Dr. Robert N. Elkins moved boldly to build Integrated Health Services, the Sparks-based nursing home chain, in barely more than a decade.
Now, within a few days, Elkins will be officially leaving the company he founded, in return for a severance package valued at nearly $55 million. He could not be reached for comment.
From a start-up, IHS grew to a company with 1,500 nursing homes and other facilities in 47 states, and $3 billion a year in revenue.
Along the way, Elkins became known not only for his business strategy, but also for his lavish bonuses - $3.25 million in 1997 - and perks such as his corporate jet.
But the company's fortunes quickly went sour in 1998, as Medicare, on which it depended for a third of revenue, cut its payments.
Profitable in the second quarter of 1998, IHS lost $158 million in the third quarter. The stock plummeted from near $40 a share in 1998, shortly before the lower payments started, to a penny a share by the end of 1999. Early last year, the company filed for bankruptcy protection.
"It's safe to say Bob was a bit of an innovator, but it's safe to say that which he found successful was part of the problem," Paul Willgang said yesterday.
Willgang was president of the American Health Care Association, a nursing home trade association, for 15 years until he retired two years ago. He is a professor in the graduate division of business and management at the Johns Hopkins University.
What Elkins found successful was "subacute" care, more intensive services than a nursing home, but less intensive and less expensive than those of a hospital.
When Elkins created Integrated in 1986, he began by buying high-end nursing homes with a large percentage of private-pay patients, "but then the whole subacute thing hit him," said Stephen B. Monroe, editor of Senior Care Investor, an industry newsletter.
"He was definitely well-known in the industry, and also on Wall Street and in Washington," Monroe said. "He publicly pushed the concept of getting nursing homes out of the bowels of the health industry, by offering more services and not just taking care of people until they die."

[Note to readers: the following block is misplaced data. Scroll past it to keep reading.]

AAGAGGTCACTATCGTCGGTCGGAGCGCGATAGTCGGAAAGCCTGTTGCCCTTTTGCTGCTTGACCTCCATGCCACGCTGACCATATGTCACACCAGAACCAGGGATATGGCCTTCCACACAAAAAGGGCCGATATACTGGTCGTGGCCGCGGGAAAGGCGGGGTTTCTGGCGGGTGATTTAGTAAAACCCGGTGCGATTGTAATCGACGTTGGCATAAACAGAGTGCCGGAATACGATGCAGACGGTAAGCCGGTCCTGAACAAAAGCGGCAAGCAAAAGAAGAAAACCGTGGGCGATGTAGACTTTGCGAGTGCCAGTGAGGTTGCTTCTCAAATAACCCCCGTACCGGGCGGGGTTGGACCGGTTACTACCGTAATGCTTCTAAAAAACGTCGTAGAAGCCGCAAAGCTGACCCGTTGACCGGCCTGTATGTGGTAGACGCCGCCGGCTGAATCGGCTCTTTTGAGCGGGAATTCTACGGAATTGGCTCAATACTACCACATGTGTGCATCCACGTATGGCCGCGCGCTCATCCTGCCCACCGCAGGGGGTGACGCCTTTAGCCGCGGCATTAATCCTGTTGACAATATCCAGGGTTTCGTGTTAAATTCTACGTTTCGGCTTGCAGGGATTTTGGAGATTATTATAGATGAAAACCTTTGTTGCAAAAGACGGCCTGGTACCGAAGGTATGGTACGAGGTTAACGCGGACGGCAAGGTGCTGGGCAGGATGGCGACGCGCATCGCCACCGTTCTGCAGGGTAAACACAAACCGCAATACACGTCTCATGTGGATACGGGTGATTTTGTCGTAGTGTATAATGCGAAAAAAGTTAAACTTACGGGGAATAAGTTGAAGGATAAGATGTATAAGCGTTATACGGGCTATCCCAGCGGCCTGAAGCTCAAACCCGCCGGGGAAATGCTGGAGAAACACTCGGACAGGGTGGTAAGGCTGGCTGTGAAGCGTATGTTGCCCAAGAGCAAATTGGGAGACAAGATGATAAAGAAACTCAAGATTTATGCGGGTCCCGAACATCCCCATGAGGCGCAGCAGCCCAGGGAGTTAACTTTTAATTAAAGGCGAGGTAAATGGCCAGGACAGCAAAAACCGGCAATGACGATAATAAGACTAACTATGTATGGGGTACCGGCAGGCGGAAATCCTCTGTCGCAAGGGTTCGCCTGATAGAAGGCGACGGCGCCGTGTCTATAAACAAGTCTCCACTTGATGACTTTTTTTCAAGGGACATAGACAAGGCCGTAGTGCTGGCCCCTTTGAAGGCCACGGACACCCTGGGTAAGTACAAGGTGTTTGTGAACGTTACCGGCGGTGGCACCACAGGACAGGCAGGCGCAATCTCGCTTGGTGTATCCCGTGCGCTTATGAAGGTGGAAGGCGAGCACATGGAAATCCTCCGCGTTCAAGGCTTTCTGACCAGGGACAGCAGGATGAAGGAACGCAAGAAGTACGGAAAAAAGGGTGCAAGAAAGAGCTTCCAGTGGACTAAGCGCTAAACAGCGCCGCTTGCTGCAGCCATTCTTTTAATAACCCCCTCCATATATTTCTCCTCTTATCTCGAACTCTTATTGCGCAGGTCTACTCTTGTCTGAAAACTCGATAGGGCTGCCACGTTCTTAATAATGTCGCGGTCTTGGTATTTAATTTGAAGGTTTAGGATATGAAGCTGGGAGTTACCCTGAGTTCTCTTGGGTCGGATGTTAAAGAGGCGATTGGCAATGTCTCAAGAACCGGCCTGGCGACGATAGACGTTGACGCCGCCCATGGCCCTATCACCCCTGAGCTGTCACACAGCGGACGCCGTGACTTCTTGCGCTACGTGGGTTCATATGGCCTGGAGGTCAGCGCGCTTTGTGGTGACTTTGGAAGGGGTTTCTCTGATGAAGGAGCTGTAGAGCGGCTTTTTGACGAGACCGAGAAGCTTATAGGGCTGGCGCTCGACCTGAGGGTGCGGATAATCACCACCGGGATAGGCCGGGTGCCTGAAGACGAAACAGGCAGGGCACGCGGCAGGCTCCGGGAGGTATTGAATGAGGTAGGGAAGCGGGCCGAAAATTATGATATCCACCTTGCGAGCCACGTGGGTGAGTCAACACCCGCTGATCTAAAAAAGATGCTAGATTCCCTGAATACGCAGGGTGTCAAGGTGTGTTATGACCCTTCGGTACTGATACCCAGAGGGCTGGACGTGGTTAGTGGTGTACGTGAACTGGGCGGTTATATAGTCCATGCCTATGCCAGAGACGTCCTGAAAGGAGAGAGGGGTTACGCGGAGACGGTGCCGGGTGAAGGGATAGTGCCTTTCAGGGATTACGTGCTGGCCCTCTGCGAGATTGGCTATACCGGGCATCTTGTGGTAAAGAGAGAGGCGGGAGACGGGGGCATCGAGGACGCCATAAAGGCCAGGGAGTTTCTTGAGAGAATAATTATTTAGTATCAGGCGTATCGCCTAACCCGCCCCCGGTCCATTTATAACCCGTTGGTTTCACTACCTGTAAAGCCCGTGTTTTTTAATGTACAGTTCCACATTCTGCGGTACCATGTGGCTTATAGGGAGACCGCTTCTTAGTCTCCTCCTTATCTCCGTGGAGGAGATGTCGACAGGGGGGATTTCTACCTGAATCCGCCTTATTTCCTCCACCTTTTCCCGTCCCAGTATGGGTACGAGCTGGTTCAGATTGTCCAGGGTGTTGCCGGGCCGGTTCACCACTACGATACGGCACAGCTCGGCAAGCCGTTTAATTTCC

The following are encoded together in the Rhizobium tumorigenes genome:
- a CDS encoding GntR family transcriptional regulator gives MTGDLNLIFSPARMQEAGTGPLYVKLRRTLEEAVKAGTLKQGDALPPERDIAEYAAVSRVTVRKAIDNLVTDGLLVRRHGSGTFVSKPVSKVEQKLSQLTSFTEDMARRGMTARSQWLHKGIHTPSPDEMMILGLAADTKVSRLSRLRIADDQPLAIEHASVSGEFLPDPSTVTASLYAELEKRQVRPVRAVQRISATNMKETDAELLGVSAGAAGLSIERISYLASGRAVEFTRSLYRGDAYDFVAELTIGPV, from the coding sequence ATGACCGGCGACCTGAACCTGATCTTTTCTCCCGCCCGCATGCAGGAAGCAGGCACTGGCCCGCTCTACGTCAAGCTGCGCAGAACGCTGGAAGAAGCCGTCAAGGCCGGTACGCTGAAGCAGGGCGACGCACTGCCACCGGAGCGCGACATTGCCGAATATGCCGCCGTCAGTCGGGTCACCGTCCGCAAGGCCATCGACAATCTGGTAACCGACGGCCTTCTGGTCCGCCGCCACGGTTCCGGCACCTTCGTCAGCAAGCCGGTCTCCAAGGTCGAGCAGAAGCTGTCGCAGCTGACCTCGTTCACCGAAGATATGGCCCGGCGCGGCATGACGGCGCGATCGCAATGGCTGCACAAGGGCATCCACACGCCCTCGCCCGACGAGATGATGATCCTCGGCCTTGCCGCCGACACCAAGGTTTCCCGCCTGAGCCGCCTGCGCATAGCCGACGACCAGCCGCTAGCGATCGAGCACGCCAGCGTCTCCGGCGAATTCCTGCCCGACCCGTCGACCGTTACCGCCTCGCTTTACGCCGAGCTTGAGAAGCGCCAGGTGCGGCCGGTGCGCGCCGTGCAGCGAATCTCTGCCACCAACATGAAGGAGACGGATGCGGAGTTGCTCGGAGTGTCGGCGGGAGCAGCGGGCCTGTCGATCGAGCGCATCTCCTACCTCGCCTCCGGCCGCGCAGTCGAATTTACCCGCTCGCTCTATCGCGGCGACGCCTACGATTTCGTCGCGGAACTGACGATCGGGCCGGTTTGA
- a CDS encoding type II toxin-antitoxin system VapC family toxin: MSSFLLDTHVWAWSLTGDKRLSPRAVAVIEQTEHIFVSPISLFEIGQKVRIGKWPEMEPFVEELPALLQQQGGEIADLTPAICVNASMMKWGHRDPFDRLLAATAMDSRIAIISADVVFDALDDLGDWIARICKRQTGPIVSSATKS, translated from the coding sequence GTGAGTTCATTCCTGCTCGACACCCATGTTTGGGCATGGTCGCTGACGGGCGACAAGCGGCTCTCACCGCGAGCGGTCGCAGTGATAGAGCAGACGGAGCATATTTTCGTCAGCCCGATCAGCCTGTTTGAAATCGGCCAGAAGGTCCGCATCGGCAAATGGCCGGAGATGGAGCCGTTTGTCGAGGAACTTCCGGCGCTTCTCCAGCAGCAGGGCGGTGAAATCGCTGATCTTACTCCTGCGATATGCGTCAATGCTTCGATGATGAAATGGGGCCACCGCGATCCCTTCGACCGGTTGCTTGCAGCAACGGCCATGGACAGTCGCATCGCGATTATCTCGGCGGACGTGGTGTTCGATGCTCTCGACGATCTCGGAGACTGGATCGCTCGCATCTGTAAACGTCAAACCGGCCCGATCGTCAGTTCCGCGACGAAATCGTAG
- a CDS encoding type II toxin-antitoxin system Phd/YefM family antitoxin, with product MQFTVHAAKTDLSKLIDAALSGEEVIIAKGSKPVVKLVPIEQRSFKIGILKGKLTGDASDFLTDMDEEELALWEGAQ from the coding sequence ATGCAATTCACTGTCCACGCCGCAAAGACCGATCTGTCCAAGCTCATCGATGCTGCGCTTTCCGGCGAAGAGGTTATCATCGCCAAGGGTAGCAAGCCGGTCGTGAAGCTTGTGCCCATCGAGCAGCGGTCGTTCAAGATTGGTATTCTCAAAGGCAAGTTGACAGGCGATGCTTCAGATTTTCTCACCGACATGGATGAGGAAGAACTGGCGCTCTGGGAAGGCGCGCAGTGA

As Medicare spending on subacute care grew - and IHS' revenue grew with it - the company began buying related businesses, companies that provided respiratory therapy, rehabilitation therapy and home health care.
IHS and other nursing home chains that were expanding rapidly were "leveraged up the gazoo," building up debt to finance their acquisitions, said Willgang. IHS' debt reached about $3 billion.
But the strategy seemed to be working.
Elkins, meanwhile was rewarded handsomely as IHS' revenues grew and its stock price soared. He was criticized by executive compensation specialists. "As a psychiatrist, he should be suffused with guilt," said one, Graef Crystal.
Heavily dependent on government payments, Elkins "became very attuned to the political environment," Willgang said. He gave $572,500 to the Democratic Party in the 1996 election cycle and was invited to three White House coffees with President Clinton.
As part of the Balanced Budget Act of 1997, Medicare put in a new payment system projected to save $9.2 billion over five years. Payments were not only lower, but the new prospective payment system (PPS) imposed per-case and per-day limits on charges.
The new system also hit hard at the related companies providing various types of therapy.
The highly leveraged, Medicare-dependent chains began a string of bankruptcy filings. Five of the seven largest chains went into court-supervised reorganization.
In July, Elkins and the company reached an agreement under which he would leave, but that didn't become effective until it was approved by the bankruptcy judge.
Monroe recalls seeing a newspaper ad for an auction of expensive wine by collectors, "and I said, `Oh, my God, there's Bob Elkins.' We made a joke in our newsletter: `Things are getting so bad Bob Elkins had to sell his wine cellar.' "